In 2006, rising fuel prices, uncomfortable inflation and a “1,000-year drought”, made it a tough time for our “nirvana economy”. However, the first month of 2007 has seen a palpable change — the price of a barrel of oil has settled below US$60, the rate of inflation has fallen and there have even been some brave souls predicting soaking rains for our drought-affected farming regions. Indeed, almost 14% of Henry’s readers thought South-East Australia would experience soaking rains in 2007 — make sure you vote in Henry’s latest climate change survey.
Today’s Roy Morgan Consumer Confidence Rating shows the extent to which the story so far in 2007 has been positive, with the February reading continuing the strength seen in January. After a 6.5 point jump to a very positive 123.9 in January, the February Roy Morgan Consumer Confidence Rating declined only slightly to 123.8.
With inflation likely to moderate through 2007, Henry expects more of the same positive sentiment and, with consumer spending making up around 60% of the Australian economy, one would expect the nirvana economy to return. However, with yesterday’s record low unemployment rate and today’s strong housing finance data, this result is far from guaranteed.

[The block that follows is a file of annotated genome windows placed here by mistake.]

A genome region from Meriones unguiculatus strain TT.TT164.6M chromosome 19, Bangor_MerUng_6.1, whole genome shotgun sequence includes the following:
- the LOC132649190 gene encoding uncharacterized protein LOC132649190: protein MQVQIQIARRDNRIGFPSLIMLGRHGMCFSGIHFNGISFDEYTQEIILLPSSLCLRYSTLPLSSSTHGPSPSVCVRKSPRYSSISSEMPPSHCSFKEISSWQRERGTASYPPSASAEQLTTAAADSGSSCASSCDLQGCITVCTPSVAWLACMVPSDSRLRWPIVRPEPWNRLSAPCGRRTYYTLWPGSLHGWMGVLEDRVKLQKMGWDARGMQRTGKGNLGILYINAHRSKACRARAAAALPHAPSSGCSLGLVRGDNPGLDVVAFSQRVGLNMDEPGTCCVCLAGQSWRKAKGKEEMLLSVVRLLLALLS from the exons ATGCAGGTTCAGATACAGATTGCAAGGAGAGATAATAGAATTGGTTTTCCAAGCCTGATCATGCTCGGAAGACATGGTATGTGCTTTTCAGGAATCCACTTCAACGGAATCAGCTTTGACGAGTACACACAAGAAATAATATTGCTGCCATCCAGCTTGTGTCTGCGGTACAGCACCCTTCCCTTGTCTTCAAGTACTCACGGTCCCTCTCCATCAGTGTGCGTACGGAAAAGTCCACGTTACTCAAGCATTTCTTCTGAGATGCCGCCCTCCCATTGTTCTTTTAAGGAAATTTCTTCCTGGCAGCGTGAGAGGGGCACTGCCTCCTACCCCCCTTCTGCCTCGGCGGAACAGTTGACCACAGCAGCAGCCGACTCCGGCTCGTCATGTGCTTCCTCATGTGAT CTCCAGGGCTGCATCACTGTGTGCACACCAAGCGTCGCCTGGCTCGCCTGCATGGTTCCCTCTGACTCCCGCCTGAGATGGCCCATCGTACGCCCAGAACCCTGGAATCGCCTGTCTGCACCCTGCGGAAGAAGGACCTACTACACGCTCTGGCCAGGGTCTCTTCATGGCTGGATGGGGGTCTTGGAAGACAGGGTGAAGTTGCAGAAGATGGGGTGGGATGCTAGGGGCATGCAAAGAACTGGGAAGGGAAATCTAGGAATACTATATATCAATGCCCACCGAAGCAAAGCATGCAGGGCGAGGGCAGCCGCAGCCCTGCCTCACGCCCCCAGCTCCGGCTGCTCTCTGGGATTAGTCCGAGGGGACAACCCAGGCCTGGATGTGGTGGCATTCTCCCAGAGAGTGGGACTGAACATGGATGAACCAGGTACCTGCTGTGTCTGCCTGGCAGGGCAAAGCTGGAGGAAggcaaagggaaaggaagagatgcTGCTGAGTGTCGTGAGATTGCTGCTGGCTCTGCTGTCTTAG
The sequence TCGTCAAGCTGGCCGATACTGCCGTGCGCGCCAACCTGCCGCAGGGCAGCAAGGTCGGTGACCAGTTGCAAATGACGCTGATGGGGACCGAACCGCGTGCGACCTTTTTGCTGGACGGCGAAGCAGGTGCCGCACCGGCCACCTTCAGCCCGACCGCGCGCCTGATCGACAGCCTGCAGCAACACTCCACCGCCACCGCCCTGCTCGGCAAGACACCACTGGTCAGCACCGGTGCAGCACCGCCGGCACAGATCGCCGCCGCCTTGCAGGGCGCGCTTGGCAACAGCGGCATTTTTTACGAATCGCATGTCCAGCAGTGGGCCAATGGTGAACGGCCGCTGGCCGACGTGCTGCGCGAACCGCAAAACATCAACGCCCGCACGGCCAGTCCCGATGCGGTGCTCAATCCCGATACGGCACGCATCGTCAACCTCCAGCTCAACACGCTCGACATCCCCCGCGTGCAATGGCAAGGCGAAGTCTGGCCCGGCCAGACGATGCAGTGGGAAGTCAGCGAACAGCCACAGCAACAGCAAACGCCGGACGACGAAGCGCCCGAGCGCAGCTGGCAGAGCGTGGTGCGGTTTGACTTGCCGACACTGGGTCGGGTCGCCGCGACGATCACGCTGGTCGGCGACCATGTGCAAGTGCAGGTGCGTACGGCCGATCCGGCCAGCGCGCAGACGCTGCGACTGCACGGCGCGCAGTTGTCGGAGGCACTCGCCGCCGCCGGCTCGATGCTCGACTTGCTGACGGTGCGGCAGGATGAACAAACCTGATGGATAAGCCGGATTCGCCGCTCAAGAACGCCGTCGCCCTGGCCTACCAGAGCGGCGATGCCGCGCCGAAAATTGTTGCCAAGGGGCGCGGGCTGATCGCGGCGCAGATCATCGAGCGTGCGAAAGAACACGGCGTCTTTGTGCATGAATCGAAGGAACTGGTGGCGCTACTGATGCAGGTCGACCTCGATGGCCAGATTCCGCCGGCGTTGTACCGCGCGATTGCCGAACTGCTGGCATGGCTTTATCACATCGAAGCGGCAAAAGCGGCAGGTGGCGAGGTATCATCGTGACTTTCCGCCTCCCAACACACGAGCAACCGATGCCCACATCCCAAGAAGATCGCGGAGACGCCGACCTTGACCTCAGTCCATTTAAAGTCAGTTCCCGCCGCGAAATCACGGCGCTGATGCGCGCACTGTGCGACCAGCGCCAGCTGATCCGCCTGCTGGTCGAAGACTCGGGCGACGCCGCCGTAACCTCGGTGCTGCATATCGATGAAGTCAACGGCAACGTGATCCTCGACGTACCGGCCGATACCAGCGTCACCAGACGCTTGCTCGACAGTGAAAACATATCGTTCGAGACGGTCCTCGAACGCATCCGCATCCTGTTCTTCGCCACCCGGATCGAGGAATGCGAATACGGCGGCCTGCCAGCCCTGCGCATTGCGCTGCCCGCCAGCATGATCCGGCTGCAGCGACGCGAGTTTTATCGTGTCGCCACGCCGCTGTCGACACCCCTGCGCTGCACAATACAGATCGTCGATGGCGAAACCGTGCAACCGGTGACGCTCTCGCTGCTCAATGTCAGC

In today’s AFR, Alan Mitchell highlights that, before the beginning of 2005, “full employment” was defined as having an unemployment rate of 5%. That has been blown out the water now, as we have had less than 5% unemployment for almost a year, and the downward trend continues.
It could be that either the official rate of unemployment considerably underestimates the amount of unutilised labour in the economy, or the Government’s Workchoices legislation has encouraged employees not to be too demanding about pay and conditions, and thus wage-push inflation hasn’t been too serious. Henry believes that it is a bit of both.
There is another option, and that is that wage-push inflation lags behind the unemployment rate, but after almost a year, this is looking less and less likely. Apart from sporadic anecdotal evidence of rising wages, specifically in the booming mining industry, the threat is not yet serious.
Nevertheless, Henry would expect the RBA to keep a close eye on the cost of labour, and therefore it is likely to retain their hawkish outlook on inflation.
Today’s housing data certainly confirms this, with seasonally adjusted dwelling finance commitments jumping by 1.9% in December, reversing the negative trend in the second half of 2006 and almost 1% above market expectations.
In other Central Bank news, the Euro Central Bank voted to keep rates at 3.5% overnight, but ECB President Jean-Claude Trichet used the phrase “strong vigilance” on monitoring euro zone inflation, which obviously means the finger is close to the trigger. This is the tone Henry would expect in the RBA’s Quarterly Statement of Monetary Policy due on Monday.
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